We have seen how the method set of *T includes methods receiving both T and *T but the method set of T is confined to methods that only take T and not *T. Now you might be thinking РI have seen codes like the following snippet:

package main

import (
	"fmt"
)

type Printer interface {
	Print(string)
}

type Terminal struct {
}

func (t *Terminal) Print(message string) {
	fmt.Println(message)
}

func main() {
	var terminal Terminal
	terminal = Terminal{}
	terminal.Print("Hello!")
}

Here, the Print method receives a *Terminal type but how are we calling it on Terminal type? From what we have seen before, Terminal should not have the method set defined to take a *Terminal receiver, how is this call being made?

Well, the code x.m()¬†works fine if the m¬†method takes the x¬†type as receiver. That is fine with us. But if the method m¬†is to take the type *x¬†and we try to call x.m()¬†– that shouldn’t work, right? The proper call should be (&x).m()¬†– no? Yes, correct. But Go provides us a shortcut here.¬†If the method m¬†is defined to take a *x¬†type as receiver and base type x¬†is addressable, x.m()¬†works as a shortcut for (&x).m(). Go provides us with that shortcut to keep things simpler. So whether you have a pointer or a value, it doesn’t matter, as long as the type is addressable, you can call the method set of *x¬†on x¬†using the very same syntax. However, please remember that this shortcut is not available while working with interfaces.

The Empty Interface

The type interface{} has zero methods defined on it. And every type in Go implements zero or more methods. So their method set actually satisfies the emtpy interface aka interface{}. So if a variable is of type interface{}, we can pass any type to it.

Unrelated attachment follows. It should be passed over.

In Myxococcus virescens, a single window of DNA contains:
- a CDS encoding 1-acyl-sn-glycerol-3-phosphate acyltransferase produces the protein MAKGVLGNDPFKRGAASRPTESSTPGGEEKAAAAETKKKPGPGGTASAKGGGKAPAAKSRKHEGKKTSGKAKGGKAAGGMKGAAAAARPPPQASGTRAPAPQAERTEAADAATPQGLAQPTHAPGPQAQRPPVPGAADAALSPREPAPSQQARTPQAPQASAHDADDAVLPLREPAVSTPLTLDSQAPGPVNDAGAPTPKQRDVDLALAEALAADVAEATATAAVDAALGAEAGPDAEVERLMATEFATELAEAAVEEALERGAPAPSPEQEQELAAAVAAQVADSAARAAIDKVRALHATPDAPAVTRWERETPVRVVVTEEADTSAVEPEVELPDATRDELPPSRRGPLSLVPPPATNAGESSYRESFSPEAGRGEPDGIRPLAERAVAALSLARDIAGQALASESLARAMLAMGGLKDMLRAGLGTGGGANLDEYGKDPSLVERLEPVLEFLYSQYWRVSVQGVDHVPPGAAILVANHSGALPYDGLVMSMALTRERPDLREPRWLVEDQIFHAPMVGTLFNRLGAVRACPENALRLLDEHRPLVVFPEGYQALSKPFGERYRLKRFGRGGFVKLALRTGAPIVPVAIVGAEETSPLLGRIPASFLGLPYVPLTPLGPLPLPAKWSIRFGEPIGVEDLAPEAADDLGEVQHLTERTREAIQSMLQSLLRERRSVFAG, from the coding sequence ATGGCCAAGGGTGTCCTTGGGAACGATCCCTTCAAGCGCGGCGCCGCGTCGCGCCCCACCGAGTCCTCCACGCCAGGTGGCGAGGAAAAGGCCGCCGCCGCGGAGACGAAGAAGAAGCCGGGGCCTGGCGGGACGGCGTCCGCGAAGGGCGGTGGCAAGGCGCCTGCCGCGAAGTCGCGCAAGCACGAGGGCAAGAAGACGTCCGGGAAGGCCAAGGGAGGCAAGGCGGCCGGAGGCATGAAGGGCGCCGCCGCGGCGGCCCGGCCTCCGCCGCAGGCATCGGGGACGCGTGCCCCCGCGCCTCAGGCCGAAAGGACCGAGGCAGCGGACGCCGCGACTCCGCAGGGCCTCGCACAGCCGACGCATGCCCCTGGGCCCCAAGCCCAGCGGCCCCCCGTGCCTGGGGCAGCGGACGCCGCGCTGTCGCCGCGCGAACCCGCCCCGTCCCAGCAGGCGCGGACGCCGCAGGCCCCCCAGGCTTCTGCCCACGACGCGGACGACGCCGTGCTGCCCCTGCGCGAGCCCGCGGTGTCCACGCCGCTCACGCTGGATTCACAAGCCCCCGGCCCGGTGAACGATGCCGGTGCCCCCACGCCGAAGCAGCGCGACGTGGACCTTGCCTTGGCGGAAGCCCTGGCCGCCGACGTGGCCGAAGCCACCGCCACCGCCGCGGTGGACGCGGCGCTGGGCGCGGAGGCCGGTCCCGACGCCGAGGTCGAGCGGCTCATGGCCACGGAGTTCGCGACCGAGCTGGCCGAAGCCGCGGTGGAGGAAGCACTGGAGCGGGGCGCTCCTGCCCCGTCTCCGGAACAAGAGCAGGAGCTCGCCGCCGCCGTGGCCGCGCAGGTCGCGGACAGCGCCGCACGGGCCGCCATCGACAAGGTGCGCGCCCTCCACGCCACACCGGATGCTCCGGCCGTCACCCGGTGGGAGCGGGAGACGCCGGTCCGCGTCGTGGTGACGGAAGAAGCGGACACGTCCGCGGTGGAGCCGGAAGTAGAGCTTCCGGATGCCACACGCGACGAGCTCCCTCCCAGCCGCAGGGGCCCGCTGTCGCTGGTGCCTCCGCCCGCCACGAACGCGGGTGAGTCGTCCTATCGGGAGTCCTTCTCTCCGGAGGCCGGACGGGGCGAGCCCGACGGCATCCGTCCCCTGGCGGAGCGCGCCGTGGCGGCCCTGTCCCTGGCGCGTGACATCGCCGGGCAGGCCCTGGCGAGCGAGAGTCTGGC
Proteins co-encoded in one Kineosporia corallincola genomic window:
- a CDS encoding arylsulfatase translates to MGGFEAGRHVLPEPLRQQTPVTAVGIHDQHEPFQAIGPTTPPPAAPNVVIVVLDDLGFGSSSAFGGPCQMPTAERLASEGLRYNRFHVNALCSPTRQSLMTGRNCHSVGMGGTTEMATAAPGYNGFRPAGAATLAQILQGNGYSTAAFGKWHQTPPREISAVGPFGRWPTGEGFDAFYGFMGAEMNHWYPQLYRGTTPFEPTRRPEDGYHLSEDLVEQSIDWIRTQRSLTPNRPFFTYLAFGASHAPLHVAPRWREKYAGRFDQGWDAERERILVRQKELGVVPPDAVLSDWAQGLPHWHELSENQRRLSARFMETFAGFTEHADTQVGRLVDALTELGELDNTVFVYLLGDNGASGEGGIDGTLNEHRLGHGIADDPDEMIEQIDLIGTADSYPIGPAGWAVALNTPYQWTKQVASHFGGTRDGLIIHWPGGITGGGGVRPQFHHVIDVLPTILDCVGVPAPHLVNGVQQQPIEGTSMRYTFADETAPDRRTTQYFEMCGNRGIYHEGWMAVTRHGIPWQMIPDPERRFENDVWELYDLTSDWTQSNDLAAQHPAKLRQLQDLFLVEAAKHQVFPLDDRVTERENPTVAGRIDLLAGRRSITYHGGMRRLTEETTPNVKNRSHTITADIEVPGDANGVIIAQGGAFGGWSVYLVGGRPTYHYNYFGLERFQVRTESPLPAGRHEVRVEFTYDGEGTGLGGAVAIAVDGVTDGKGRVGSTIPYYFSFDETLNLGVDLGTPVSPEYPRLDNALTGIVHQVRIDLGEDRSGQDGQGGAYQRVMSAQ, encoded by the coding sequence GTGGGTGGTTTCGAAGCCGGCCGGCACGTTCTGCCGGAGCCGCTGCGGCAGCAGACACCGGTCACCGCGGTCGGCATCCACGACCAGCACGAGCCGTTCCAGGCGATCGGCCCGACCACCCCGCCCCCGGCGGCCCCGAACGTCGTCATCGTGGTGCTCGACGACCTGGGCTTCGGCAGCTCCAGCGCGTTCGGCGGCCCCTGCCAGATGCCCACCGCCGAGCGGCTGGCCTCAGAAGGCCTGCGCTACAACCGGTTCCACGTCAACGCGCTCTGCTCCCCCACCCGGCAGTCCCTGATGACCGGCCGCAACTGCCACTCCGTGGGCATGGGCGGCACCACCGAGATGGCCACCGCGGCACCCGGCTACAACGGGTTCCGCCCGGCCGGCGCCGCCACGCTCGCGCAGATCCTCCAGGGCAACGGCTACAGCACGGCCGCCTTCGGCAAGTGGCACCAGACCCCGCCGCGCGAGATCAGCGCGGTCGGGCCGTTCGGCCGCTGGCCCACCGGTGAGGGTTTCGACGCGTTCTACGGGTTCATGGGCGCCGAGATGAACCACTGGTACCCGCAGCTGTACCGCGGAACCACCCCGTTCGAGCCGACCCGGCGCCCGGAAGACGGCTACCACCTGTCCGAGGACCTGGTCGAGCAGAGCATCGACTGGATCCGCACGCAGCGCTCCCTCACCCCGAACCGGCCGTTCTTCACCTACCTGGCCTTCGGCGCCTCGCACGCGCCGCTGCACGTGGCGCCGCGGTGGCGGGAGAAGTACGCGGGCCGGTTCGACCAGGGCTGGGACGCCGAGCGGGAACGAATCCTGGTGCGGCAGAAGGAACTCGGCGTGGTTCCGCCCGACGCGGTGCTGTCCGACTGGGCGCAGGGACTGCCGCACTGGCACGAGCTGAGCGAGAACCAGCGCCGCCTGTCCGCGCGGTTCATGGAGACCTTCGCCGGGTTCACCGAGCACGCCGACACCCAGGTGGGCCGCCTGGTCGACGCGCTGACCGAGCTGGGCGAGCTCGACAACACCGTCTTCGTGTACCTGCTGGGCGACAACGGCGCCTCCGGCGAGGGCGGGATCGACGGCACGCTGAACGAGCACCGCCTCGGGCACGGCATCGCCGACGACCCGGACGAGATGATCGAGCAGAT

package main

import (
	"fmt"
)

func main() {
	var x interface{}

	x = 2
	fmt.Println(x)

	x = "masnun"
	fmt.Println(x)

}

We want to store different types in the same slice? Map values can be of different types? Just use interface{}.

package main

import "fmt"

func main() {
	things := []interface{}{}

	things = append(things, "masnun")
	things = append(things, 42)

	fmt.Println(things)

	unKnownMap := map[string]interface{}{}

	unKnownMap["name"] = "masnun"
	unKnownMap["life"] = 42

	fmt.Println(unKnownMap)

}

So, when we’re not sure of a type, or we need the type to flexible / dynamic, we can use interface{}¬†to store them.

Type Assertion

While we can store any type in a interface{} type, not all types are the same. For example, you can not use the string functions on an integer type. Go would not accept if you blindly want to pass interface{} in an operation where a very specific type is expected. Take a look:

package main

import (
	"strings"
)

func main() {
	unKnownMap := map[string]interface{}{}

	unKnownMap["name"] = "masnun"
	unKnownMap["life"] = 42

	strings.ToUpper(unKnownMap["name"])

}

Even though we have a string value stored against the name key, Go actually stores it as a type interface{}¬†and thus it won’t allow us to use it like a string. Luckily, interface values do store the underlying value and type. So we can use type assertion to assert that the underlying value can behave like a certain type.

This works:

package main

import (
	"strings"
	"fmt"
)

func main() {
	unKnownMap := map[string]interface{}{}

	unKnownMap["name"] = "masnun"
	unKnownMap["life"] = 42

	fmt.Println(strings.ToUpper(unKnownMap["name"].(string)))

}

The¬†unKnownMap["name"].(string)¬†part – we’re doing the type assertion here. If the type assertion succeeds, we can use the value as a string. If it does not succeed, we will get a panic.

Getting Type of an interface{}

If you have an interface{} and want to know what it holds underneath, you can use the %T format in Printf family of calls.

package main

import (
	"fmt"
)

func main() {